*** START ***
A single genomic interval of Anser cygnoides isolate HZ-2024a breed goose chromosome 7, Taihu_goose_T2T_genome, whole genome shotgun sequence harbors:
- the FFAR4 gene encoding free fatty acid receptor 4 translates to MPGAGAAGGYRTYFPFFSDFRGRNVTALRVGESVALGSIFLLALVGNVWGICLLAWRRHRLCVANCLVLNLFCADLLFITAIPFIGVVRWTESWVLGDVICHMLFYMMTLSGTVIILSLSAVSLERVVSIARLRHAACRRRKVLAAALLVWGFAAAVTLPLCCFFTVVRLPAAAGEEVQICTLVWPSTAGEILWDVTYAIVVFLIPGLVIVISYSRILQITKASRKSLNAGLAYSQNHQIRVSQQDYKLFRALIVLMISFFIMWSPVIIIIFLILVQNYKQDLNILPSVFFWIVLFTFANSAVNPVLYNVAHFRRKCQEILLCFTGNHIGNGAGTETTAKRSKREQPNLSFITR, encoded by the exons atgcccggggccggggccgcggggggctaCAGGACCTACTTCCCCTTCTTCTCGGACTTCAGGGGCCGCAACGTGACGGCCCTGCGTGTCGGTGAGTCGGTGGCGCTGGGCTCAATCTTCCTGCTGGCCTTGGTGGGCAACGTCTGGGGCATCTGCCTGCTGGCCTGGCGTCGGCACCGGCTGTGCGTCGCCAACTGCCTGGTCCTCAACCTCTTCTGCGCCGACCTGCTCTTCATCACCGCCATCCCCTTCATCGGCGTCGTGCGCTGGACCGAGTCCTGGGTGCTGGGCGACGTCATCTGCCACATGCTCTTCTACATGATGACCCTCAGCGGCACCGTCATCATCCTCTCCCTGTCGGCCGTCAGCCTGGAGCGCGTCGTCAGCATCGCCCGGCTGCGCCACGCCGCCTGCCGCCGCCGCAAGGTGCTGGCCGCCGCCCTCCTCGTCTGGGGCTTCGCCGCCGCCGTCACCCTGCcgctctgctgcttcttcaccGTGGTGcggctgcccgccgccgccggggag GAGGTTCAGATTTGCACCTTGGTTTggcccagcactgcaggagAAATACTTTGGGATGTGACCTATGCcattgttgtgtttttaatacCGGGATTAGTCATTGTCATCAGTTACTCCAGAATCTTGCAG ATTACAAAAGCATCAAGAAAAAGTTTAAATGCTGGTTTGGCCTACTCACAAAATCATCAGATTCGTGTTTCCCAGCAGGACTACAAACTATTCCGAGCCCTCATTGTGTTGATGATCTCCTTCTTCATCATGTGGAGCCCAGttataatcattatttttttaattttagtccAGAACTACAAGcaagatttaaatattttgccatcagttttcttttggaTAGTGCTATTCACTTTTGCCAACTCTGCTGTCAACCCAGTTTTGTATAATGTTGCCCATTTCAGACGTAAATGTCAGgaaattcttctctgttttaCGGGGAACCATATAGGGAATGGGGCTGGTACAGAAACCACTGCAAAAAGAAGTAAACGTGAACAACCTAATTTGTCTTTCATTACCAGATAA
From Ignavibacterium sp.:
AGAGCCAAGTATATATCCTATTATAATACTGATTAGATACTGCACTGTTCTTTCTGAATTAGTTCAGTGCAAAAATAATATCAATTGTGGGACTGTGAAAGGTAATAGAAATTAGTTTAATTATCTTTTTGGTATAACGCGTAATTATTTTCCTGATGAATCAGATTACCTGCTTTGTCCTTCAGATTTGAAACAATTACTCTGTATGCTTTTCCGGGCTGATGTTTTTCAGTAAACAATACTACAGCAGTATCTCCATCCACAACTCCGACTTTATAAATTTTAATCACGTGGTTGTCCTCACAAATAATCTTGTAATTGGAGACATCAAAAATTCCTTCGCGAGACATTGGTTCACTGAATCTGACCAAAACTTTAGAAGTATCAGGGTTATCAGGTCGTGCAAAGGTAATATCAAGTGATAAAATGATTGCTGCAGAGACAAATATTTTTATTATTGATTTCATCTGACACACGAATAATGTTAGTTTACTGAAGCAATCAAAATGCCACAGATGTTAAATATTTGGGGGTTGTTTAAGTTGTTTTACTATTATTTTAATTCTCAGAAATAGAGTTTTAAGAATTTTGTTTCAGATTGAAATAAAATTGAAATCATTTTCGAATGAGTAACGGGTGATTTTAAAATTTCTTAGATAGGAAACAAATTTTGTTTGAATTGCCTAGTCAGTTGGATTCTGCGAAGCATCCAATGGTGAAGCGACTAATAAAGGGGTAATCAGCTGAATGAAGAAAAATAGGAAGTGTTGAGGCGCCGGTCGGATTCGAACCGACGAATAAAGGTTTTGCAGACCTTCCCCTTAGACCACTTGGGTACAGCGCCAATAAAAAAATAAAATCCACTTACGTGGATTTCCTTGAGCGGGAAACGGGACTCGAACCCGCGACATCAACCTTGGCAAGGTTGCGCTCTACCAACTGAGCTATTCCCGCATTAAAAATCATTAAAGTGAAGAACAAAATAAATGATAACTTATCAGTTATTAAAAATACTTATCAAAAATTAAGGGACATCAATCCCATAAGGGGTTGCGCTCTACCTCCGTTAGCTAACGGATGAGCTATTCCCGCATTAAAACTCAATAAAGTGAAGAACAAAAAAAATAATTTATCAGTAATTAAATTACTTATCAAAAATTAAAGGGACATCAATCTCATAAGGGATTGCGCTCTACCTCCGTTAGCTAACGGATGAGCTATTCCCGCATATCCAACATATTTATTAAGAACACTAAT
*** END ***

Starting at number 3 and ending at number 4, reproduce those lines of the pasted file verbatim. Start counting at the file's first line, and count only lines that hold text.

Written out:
From Ignavibacterium sp.:
AGAGCCAAGTATATATCCTATTATAATACTGATTAGATACTGCACTGTTCTTTCTGAATTAGTTCAGTGCAAAAATAATATCAATTGTGGGACTGTGAAAGGTAATAGAAATTAGTTTAATTATCTTTTTGGTATAACGCGTAATTATTTTCCTGATGAATCAGATTACCTGCTTTGTCCTTCAGATTTGAAACAATTACTCTGTATGCTTTTCCGGGCTGATGTTTTTCAGTAAACAATACTACAGCAGTATCTCCATCCACAACTCCGACTTTATAAATTTTAATCACGTGGTTGTCCTCACAAATAATCTTGTAATTGGAGACATCAAAAATTCCTTCGCGAGACATTGGTTCACTGAATCTGACCAAAACTTTAGAAGTATCAGGGTTATCAGGTCGTGCAAAGGTAATATCAAGTGATAAAATGATTGCTGCAGAGACAAATATTTTTATTATTGATTTCATCTGACACACGAATAATGTTAGTTTACTGAAGCAATCAAAATGCCACAGATGTTAAATATTTGGGGGTTGTTTAAGTTGTTTTACTATTATTTTAATTCTCAGAAATAGAGTTTTAAGAATTTTGTTTCAGATTGAAATAAAATTGAAATCATTTTCGAATGAGTAACGGGTGATTTTAAAATTTCTTAGATAGGAAACAAATTTTGTTTGAATTGCCTAGTCAGTTGGATTCTGCGAAGCATCCAATGGTGAAGCGACTAATAAAGGGGTAATCAGCTGAATGAAGAAAAATAGGAAGTGTTGAGGCGCCGGTCGGATTCGAACCGACGAATAAAGGTTTTGCAGACCTTCCCCTTAGACCACTTGGGTACAGCGCCAATAAAAAAATAAAATCCACTTACGTGGATTTCCTTGAGCGGGAAACGGGACTCGAACCCGCGACATCAACCTTGGCAAGGTTGCGCTCTACCAACTGAGCTATTCCCGCATTAAAAATCATTAAAGTGAAGAACAAAATAAATGATAACTTATCAGTTATTAAAAATACTTATCAAAAATTAAGGGACATCAATCCCATAAGGGGTTGCGCTCTACCTCCGTTAGCTAACGGATGAGCTATTCCCGCATTAAAACTCAATAAAGTGAAGAACAAAAAAAATAATTTATCAGTAATTAAATTACTTATCAAAAATTAAAGGGACATCAATCTCATAAGGGATTGCGCTCTACCTCCGTTAGCTAACGGATGAGCTATTCCCGCATATCCAACATATTTATTAAGAACACTAAT